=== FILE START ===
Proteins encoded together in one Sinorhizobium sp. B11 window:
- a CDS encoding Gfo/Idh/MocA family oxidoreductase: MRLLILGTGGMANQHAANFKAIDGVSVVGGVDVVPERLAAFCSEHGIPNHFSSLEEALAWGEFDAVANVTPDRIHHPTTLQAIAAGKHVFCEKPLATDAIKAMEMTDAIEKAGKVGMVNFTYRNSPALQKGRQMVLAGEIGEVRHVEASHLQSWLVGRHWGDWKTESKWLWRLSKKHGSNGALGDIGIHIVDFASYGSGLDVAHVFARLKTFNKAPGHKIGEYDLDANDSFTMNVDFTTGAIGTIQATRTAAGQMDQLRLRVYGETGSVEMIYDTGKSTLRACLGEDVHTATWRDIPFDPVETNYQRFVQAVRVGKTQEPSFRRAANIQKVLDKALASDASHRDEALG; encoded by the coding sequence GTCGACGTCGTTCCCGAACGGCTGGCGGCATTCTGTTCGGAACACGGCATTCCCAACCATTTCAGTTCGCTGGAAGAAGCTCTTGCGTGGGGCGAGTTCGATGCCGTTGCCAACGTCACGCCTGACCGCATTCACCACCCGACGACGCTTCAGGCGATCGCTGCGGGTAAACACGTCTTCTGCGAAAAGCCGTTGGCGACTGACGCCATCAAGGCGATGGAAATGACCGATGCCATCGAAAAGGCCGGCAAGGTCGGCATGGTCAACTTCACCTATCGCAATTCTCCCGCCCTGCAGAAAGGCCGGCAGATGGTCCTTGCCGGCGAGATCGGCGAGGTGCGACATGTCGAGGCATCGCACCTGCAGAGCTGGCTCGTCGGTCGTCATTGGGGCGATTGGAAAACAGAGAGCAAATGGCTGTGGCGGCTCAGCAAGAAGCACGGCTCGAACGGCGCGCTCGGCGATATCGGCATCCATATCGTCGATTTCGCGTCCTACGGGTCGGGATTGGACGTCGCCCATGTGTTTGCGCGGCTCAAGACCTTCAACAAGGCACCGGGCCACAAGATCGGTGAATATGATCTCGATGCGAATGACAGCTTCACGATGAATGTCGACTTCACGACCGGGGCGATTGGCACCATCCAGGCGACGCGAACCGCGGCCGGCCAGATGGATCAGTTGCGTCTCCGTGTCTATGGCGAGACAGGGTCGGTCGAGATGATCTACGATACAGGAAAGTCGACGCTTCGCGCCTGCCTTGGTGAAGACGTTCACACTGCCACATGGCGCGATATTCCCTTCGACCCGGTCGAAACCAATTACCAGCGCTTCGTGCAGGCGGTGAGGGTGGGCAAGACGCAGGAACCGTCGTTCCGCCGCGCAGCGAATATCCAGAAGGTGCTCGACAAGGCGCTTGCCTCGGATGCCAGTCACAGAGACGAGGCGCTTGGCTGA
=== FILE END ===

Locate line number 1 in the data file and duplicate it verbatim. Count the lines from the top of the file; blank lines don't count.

Proteins encoded together in one Sinorhizobium sp. B11 window: